Mexican Capo Unleashes Mayhem on U.S. Border; The Making of a Legend
As a child, Joaquin Guzman Loera was so poor that he sold oranges to scrape together money for a meal. Since then, the 52-year-old has built a business empire and a personal fortune currently tied for number 701 on Forbes magazine's list of global titans.
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He also has another ranking: Mexico's most wanted man.
Mr. Guzman is the informal CEO of one of the world's biggest drug-trafficking organizations, the so-called Sinaloa cartel, named for its home state of Sinaloa. It smuggles a big part of the marijuana, heroin, cocaine, and methamphetamines that end up on American streets, and it has links to organized crime in 23 countries, according to Mexican and U.S. officials.
Mr. Guzman's rivalries and turf wars have contributed to a drug-war death toll that stands at 11,000 in the past two and a half years, an average of 366 murders per month. His feuds stretch back more than two decades, leaving a trail of tombstones that act as milestones of the narcotics business south of the border.
Part Al Capone and part Jesse James, Mr. Guzman has become a narco folk hero. He is feted on YouTube videos and by musicians who pen ballads, known as corridos, in his honor. He is known throughout Mexico simply as "El Chapo," Mexican slang for a short and stocky man.
Adding to his mystique, "El Chapo" has survived several assassination attempts by rival gangs, including a 1993 attack that killed a Roman Catholic cardinal. He also pulled off the greatest escape in modern Mexico: from a maximum security prison in 2001 -- in a laundry cart. Ever since, he has stayed a step ahead of Mexican and U.S. officials in a game of cat and mouse that is now in its ninth year.
Each year that Mexico is unable to catch "El Chapo" his legend grows - -- a direct challenge to the authority of the Mexican state. Last year, he flouted authorities by hosting a party, complete with cases of whiskey and a norteno band, in a remote Mexican village to watch his 18-year-old girlfriend, Emma Coronel, win a local beauty contest. Months later, he married her.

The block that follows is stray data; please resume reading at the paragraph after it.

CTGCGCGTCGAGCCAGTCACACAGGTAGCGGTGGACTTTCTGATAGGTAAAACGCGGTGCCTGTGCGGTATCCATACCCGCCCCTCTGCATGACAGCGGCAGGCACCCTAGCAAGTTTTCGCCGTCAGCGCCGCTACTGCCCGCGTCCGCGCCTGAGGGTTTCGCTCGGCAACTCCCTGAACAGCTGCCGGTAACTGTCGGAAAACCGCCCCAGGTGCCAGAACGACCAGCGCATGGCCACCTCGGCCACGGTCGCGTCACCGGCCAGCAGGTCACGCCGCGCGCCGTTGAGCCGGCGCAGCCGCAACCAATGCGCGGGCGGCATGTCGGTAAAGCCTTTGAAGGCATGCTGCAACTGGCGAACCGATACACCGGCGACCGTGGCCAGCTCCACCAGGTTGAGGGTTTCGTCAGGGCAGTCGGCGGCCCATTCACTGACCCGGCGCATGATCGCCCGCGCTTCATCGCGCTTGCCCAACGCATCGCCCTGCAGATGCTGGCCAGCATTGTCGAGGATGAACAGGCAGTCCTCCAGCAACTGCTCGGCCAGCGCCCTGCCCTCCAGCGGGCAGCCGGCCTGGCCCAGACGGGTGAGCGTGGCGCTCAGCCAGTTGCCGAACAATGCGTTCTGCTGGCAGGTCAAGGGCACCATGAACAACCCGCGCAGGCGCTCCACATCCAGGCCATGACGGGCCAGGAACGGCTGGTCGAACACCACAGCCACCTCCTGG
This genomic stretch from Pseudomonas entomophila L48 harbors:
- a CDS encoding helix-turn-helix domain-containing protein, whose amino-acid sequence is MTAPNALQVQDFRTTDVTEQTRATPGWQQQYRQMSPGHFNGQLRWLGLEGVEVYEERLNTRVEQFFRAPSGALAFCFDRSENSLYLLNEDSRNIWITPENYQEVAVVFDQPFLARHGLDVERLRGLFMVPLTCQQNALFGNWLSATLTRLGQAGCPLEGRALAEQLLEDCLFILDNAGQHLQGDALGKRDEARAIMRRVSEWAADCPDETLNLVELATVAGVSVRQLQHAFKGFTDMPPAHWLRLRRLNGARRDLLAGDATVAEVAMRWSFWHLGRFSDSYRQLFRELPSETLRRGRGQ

With each year, too, questions grow about why Mexico, together with help from the U.S., can't find him -- despite a $5 million bounty offered by Washington and a $2 million reward from the Mexican government.
U.S. and Mexican officials say Mr. Guzman has used money and cruelty to build a well-disciplined organization that protects him. He is believed to be hiding in the towering Sierra Madre mountains that run through Sinaloa and bordering states, making the task of finding him a bit like finding Osama bin Laden in the forbidding mountains of Pakistan. Another factor: Mr. Guzman is believed to have bribed enough Mexican law-enforcement and army officials to get timely tip-offs that allow him to avoid capture.
On at least three occasions during the past three years, Mexican security agencies have gotten leads on Mr. Guzman, only to find he had vanished by the time they turned up, according to a U.S. official. Part of the problem is logistics. In the mountains, the capo's people can spot a caravan of military vehicles coming from miles away, giving him time to flee on anything from a helicopter to horseback.
Over the past few years, Mr. Guzman has regularly visited a ranch in the remote mountains of Chihuahua state to check on his marijuana crop, according to a 2008 Mexican intelligence document reviewed by The Wall Street Journal. The ranch, owned by Mr. Guzman's associates, has an airstrip and an underground tunnel for access. "On at least three visits, he has arrived with a caravan of at least six vehicles, under the protection of some authorities in the Mexican army," the document says.
Mexico's Defense Ministry said in an email that it was unaware of the allegations, but added that "various criminal organizations have used army clothing and vehicles as a cover for their activities."
In April, the archbishop in Durango, a state known for its scorpions, outlaws and rugged wilderness, declared that Mr. Guzman was living there. "Just up the road from [the town of] Guanacevi, that's where he lives, but, well, we all seem to know this except for the authorities," Archbishop Hector Gonzalez Martinez told local reporters.
Four days later, the bullet-riddled bodies of two army lieutenants turned up near Guanacevi in the trunk of a car, blindfolded and with their hands tied behind their backs. Next to the dead men was a note that read: "Neither the government nor the priests can handle 'El Chapo.'"
Purported sightings of Mr. Guzman are common. In at least three Mexican cities, including Culiacan, Sinaloa's capital, people have reported seeing the capo turn up to eat at a local restaurant. They say he was preceded by bodyguards who confiscated diners' cell phones and didn't allow anyone to leave. As repayment for the patrons' brief loss of liberty, Mr. Guzman was said to have paid everyone's tab.
An owner of one of the restaurants denies any such thing happened. But a Mexican intelligence report says that at least one of the restaurant stories is believed to be true.
Mexican officials say they don't want to get obsessed with capturing Mr. Guzman at the expense of winning the broader war on drugs. "In the past, the strategy was just to capture top guys and ignore the operational guys. Now we are trying to weaken the structure of the cartels," says Attorney General Eduardo Medina Mora.
This week alone, Mexican troops arrested Jose Parra, a leading gunman for the Sinaloa cartel who police say was helping Mr. Guzman's outfit wage war against the Tijuana cartel, a fight that claimed 749 lives last year. And in Durango, soldiers said they killed three of Mr. Guzman's gunmen, including the alleged head of his organization in that city, and captured two others.